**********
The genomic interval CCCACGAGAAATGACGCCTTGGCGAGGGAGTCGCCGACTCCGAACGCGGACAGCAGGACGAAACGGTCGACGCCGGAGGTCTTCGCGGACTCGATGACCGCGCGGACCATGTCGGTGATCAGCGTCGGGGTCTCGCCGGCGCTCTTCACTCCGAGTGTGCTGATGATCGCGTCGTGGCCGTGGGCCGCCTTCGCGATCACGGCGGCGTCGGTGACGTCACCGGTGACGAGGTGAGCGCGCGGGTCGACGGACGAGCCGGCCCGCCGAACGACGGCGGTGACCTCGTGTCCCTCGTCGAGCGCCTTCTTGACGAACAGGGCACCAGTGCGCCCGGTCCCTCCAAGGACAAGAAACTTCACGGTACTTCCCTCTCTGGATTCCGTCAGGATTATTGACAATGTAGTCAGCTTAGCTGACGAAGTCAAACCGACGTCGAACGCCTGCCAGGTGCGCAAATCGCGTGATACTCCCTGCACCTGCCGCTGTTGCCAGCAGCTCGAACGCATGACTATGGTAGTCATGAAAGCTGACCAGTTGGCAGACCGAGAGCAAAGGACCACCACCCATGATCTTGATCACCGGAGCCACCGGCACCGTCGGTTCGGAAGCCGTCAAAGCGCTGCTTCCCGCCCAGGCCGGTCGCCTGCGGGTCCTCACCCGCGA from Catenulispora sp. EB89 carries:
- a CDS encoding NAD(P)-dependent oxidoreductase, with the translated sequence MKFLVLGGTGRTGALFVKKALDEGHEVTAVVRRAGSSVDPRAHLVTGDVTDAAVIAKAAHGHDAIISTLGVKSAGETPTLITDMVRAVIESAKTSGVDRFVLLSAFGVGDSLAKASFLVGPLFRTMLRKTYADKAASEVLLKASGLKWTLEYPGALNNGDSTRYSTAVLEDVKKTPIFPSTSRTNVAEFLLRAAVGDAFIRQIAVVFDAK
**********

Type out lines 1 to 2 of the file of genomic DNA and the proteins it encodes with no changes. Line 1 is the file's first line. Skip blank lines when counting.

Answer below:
The genomic interval CCCACGAGAAATGACGCCTTGGCGAGGGAGTCGCCGACTCCGAACGCGGACAGCAGGACGAAACGGTCGACGCCGGAGGTCTTCGCGGACTCGATGACCGCGCGGACCATGTCGGTGATCAGCGTCGGGGTCTCGCCGGCGCTCTTCACTCCGAGTGTGCTGATGATCGCGTCGTGGCCGTGGGCCGCCTTCGCGATCACGGCGGCGTCGGTGACGTCACCGGTGACGAGGTGAGCGCGCGGGTCGACGGACGAGCCGGCCCGCCGAACGACGGCGGTGACCTCGTGTCCCTCGTCGAGCGCCTTCTTGACGAACAGGGCACCAGTGCGCCCGGTCCCTCCAAGGACAAGAAACTTCACGGTACTTCCCTCTCTGGATTCCGTCAGGATTATTGACAATGTAGTCAGCTTAGCTGACGAAGTCAAACCGACGTCGAACGCCTGCCAGGTGCGCAAATCGCGTGATACTCCCTGCACCTGCCGCTGTTGCCAGCAGCTCGAACGCATGACTATGGTAGTCATGAAAGCTGACCAGTTGGCAGACCGAGAGCAAAGGACCACCACCCATGATCTTGATCACCGGAGCCACCGGCACCGTCGGTTCGGAAGCCGTCAAAGCGCTGCTTCCCGCCCAGGCCGGTCGCCTGCGGGTCCTCACCCGCGA from Catenulispora sp. EB89 carries:
- a CDS encoding NAD(P)-dependent oxidoreductase, with the translated sequence MKFLVLGGTGRTGALFVKKALDEGHEVTAVVRRAGSSVDPRAHLVTGDVTDAAVIAKAAHGHDAIISTLGVKSAGETPTLITDMVRAVIESAKTSGVDRFVLLSAFGVGDSLAKASFLVGPLFRTMLRKTYADKAASEVLLKASGLKWTLEYPGALNNGDSTRYSTAVLEDVKKTPIFPSTSRTNVAEFLLRAAVGDAFIRQIAVVFDAK